- DFID lacks a strategy for promoting long-term financial sustainability.
Recommendation 2: DFID should be clearer about the level and type of impact it is aiming for in each of its cash transfer programmes, and ensure that these are adequately reflected in programme designs and monitoring arrangements.
- DFID is inconsistent in the way it sets the objectives and targets for its programmes, and there is weak correlation between the business case objectives, the logframe targets and the results actually achieved.
- DFID’s results in areas such as education, health and nutrition lag behind what the global evidence shows is achievable.
- DFID could do more to ensure that the design and delivery of individual programmes support the delivery of results. This may include a more prominent place for programmes that combine cash transfers with other interventions.
Recommendation 3: DFID should do more to follow through on its commitment to empowering women through cash transfers by strengthening its monitoring of both results and risks, and using this data to inform innovations in programming.
- DFID’s strong focus on empowerment of women in business cases is often carried through into programme design and implementation, but poor monitoring means that the results are unclear, that negative unintended consequences may not be identified and that risks are not mitigated.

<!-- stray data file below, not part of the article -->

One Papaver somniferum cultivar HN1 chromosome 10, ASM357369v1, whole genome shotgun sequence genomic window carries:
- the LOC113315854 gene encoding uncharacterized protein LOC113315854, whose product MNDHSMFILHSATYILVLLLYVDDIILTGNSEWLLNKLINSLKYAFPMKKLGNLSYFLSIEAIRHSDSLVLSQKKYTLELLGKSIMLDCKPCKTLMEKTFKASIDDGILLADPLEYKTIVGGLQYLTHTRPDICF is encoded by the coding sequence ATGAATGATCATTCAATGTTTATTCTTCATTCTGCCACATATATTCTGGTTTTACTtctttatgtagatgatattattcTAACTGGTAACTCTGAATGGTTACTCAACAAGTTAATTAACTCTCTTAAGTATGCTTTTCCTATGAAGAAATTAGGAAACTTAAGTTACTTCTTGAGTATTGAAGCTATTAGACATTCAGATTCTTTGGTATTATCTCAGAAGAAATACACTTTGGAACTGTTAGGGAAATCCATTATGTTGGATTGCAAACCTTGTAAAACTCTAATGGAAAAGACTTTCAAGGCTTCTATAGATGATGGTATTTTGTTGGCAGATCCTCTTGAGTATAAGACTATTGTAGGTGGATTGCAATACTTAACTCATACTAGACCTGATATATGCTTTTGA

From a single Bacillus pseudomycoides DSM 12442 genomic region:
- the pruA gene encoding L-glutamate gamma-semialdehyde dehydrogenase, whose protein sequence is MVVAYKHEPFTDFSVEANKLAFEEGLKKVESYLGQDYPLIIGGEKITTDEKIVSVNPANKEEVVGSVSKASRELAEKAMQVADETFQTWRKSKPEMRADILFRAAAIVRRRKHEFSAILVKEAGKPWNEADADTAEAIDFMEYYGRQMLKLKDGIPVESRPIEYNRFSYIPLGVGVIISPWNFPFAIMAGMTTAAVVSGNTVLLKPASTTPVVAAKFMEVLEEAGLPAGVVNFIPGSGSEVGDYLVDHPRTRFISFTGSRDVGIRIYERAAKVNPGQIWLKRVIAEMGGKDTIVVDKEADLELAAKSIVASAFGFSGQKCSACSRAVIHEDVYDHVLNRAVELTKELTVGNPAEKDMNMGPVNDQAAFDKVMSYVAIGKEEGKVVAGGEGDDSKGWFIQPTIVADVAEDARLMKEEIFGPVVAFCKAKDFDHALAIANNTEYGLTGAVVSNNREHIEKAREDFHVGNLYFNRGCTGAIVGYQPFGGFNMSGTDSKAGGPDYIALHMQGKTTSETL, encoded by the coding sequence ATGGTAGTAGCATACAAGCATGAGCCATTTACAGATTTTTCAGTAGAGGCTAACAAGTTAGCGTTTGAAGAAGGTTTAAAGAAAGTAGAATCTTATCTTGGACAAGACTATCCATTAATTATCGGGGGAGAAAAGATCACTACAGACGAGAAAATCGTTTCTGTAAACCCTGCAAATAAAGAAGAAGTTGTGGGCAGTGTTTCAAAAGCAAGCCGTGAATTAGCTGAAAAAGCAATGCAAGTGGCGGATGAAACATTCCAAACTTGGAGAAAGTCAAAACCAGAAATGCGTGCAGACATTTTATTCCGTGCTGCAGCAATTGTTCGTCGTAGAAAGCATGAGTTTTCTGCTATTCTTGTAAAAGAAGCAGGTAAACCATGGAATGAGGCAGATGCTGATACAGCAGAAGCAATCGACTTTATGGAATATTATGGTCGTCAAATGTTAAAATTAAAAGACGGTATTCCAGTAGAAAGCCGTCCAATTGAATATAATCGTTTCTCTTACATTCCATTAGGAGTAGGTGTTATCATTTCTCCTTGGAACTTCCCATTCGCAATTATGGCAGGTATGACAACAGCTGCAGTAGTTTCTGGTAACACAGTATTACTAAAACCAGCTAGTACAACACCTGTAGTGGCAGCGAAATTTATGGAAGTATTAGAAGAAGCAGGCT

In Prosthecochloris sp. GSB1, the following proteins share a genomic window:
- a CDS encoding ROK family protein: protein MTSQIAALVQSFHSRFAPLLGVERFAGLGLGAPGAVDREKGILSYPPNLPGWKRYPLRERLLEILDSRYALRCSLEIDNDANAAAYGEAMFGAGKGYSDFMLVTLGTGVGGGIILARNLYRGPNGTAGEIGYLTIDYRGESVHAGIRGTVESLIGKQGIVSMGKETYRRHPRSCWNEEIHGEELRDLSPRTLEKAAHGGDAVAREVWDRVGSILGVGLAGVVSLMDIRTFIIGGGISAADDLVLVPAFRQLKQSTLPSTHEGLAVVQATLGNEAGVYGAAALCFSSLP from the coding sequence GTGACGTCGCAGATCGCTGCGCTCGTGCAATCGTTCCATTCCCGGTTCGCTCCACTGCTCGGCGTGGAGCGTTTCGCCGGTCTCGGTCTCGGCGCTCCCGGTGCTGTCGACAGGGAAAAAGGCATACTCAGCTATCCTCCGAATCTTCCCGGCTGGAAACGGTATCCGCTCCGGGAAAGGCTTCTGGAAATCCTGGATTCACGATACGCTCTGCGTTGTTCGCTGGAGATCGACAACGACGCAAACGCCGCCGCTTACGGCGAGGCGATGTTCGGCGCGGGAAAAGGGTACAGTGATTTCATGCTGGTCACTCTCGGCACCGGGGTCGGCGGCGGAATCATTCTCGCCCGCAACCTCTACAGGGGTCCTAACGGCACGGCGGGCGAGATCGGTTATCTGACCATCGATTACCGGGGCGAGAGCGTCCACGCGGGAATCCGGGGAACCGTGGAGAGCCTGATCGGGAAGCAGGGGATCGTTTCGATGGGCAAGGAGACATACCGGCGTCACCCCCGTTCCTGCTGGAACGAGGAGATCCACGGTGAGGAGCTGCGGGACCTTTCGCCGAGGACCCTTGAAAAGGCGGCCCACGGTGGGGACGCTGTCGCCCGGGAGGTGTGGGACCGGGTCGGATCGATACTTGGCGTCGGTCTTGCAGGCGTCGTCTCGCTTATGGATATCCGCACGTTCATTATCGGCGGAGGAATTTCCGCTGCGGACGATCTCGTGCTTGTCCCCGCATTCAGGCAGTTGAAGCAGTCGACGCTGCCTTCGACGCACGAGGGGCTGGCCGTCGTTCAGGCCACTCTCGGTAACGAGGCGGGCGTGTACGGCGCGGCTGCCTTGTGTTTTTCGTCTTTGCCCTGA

- The lack of close monitoring of the risks of harm to particularly vulnerable women beneficiaries in the form of increased domestic abuse is a problem across the portfolio.
Recommendation 4: DFID should take a more strategic approach to technical assistance on national cash transfer systems, with more attention to prioritisation, sequencing, monitoring and oversight.
- DFID’s approach to technical assistance and capacity building varies substantially across countries and programmes, without a clear rationale.
- DFID’s technical assistance is not always based on holistic assessments of need and clear identification of priorities.
- There is a tendency for some technical assistance programmes to get drawn into addressing shortterm problems, at the expense of a sustainable focus on strategic challenges.
- DFID lacks a consistent focus on key determinants of programme effectiveness in areas such as targeting, timeliness and transfer size, where problems often remain unresolved for long periods.
- DFID’s oversight, monitoring and evaluation of its technical assistance programmes are inadequate.
Question 1: Impact on poverty and vulnerability – Green/Amber